I doubt I could have entered into Michel Faber’s world with a better book. I started at the very beginning (and what a début!) with Under the Skin. It really was like entering a different world. It’s the type of book that you have to put down at intervals, to have a stunned couple of recovery breaths.
Isserley, the unusual anti-heroine/ heroine, is introduced in the first paragraph as a driver sizing up hitch-hikers. She’s “looking for big muscles: a hunk on legs. Puny, scrawny specimens were no use to her”.
Less than a page in and the reader is already feeling uncomfortable. There’s something unsettling about this book. And this feeling intensifies as the book progresses. With each new hitch-hiker, another piece of the puzzle is revealed.
The writing is simple yet mesmerising, creating a perfect atmosphere, “Isserley…often ventured out at hours of such prehistoric stillness that her vehicle might have been the first ever. It was as if she had been set down on a world so newly finished that the mountains might still have some shifting to do…”. The morning mists and drizzly evenings of Scotland are a perfect backdrop for Isserley’s strange, lonely life.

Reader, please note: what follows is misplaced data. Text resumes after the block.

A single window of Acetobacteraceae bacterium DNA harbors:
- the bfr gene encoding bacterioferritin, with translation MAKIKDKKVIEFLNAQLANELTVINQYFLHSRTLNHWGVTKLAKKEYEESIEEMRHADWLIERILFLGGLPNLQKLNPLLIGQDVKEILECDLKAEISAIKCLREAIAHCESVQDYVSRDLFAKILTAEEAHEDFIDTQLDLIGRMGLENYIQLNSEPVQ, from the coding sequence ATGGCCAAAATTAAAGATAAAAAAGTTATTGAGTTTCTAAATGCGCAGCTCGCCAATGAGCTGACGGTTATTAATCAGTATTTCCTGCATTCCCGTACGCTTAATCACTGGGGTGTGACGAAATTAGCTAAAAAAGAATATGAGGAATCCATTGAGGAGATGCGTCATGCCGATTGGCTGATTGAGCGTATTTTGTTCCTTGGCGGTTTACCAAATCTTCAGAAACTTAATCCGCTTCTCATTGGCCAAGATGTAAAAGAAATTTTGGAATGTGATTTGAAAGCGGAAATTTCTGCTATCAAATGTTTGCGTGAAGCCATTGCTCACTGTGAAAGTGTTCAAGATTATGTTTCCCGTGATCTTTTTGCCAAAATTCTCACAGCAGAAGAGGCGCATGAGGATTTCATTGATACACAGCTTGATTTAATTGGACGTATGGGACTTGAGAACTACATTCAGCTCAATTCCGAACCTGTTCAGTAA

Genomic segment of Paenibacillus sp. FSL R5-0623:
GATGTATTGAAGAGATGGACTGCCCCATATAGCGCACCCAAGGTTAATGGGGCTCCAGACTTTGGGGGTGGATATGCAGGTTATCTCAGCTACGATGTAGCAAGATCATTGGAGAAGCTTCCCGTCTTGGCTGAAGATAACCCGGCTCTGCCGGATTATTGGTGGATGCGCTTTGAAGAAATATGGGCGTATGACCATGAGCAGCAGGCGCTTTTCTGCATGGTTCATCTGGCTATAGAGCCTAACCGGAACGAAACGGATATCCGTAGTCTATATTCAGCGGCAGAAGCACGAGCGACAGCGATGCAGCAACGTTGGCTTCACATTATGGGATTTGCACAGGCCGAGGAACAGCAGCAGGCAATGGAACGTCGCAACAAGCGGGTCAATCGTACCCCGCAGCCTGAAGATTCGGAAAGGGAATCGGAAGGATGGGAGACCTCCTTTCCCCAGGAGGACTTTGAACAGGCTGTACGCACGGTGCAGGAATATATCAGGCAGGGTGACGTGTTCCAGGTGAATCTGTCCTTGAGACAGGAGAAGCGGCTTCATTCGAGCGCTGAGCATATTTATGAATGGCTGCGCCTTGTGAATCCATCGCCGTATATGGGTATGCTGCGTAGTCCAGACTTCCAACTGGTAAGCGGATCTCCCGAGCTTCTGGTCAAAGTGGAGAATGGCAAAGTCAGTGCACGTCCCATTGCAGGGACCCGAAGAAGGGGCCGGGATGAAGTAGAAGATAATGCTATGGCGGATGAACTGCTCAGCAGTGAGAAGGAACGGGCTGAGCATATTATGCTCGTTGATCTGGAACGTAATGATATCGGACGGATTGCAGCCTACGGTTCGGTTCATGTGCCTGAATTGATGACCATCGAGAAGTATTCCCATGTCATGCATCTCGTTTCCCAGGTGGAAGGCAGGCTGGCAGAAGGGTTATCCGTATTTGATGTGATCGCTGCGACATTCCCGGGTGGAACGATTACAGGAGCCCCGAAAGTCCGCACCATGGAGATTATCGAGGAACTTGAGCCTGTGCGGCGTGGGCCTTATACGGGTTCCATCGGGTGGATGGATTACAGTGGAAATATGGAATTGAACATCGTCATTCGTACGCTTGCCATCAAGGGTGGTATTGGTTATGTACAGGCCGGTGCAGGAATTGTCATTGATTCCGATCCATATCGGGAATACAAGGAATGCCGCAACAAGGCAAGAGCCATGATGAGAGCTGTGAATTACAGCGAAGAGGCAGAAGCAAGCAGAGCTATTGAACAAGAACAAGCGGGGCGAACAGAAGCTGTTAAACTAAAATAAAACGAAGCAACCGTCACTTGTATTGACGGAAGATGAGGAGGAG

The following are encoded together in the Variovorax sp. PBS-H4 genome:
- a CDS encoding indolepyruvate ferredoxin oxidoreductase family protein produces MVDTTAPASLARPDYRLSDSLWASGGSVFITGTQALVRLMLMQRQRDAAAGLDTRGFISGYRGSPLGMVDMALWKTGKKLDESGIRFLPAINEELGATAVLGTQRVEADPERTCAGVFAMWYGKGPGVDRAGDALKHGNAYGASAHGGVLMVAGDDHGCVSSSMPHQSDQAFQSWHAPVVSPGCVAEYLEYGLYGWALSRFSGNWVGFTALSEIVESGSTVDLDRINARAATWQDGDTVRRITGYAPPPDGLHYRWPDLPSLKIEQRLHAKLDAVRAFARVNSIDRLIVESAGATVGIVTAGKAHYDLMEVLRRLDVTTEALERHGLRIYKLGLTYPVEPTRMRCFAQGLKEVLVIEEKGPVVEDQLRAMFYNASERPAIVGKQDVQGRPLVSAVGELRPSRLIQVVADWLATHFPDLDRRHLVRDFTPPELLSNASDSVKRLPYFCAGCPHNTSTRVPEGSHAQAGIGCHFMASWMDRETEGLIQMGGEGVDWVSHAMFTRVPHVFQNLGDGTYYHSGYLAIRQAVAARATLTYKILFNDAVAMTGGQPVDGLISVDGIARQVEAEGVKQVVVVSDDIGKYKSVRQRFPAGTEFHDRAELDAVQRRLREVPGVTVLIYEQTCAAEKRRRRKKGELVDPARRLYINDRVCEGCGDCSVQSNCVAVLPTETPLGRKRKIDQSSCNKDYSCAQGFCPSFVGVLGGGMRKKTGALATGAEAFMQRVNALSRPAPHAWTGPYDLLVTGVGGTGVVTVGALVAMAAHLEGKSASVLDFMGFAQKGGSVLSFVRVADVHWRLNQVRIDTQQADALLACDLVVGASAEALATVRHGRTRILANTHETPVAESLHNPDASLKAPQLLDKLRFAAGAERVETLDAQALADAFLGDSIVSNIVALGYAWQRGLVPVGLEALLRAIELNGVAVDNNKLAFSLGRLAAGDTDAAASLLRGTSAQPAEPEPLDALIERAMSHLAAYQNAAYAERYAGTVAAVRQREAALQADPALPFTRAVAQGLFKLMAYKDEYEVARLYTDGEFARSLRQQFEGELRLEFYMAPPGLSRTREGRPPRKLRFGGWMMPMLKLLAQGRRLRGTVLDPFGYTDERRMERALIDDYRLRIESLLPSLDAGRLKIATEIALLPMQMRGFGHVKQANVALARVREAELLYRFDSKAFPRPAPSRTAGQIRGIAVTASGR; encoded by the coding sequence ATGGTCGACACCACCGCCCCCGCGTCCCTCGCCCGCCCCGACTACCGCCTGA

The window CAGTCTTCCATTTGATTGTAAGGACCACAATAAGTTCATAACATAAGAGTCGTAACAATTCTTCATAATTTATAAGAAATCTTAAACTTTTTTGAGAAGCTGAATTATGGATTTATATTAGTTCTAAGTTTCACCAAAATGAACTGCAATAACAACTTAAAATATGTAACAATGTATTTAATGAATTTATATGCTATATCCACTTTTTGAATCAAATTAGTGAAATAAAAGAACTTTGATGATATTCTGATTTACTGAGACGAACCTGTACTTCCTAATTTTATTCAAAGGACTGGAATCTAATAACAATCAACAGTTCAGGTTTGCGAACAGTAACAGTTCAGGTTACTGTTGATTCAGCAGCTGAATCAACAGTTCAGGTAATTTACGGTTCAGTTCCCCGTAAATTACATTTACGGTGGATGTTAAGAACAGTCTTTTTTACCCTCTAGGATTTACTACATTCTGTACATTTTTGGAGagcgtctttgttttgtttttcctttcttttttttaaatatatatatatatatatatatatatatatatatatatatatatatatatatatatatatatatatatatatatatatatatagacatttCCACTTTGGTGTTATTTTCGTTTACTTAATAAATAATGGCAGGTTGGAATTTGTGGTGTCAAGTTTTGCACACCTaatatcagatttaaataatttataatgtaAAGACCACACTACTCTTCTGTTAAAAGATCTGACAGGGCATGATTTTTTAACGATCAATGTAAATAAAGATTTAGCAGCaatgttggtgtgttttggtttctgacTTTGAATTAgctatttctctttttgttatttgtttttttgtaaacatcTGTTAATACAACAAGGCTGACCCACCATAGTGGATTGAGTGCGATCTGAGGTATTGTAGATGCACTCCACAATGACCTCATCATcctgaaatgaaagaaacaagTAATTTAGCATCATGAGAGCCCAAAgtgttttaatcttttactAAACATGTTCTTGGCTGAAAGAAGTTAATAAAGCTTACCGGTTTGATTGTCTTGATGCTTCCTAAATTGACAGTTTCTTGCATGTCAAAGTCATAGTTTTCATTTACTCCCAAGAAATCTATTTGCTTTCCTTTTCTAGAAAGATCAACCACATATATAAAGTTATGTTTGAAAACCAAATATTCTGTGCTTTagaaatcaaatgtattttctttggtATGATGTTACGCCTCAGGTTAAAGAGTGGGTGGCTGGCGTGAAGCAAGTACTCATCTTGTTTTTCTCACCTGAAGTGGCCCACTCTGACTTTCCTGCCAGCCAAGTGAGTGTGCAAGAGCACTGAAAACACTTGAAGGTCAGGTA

This is suspenseful story telling at its best but Under the Skin is so much more than a creepy mystery with a plot twist. Faber could easily have ruined this book by giving too much detail. Instead, there’s room for the reader’s own imagination to take over. He has created a world with lots of questions, and only a few answers.
Using the perplexing character of Isserley, Faber introduces issues such as humanity, hypocrisy and morality. I find it hard to articulate the confusion of thoughts I have about the main character. She is detestable and yet induces feelings of compassion. But aren’t the most believable and memorable characters always the more complex ones?
It’s difficult to write about Under the Skin without spoilers. I will warn potential readers this isn’t a relaxing holiday read, but it’s definitely worth every uneasy moment.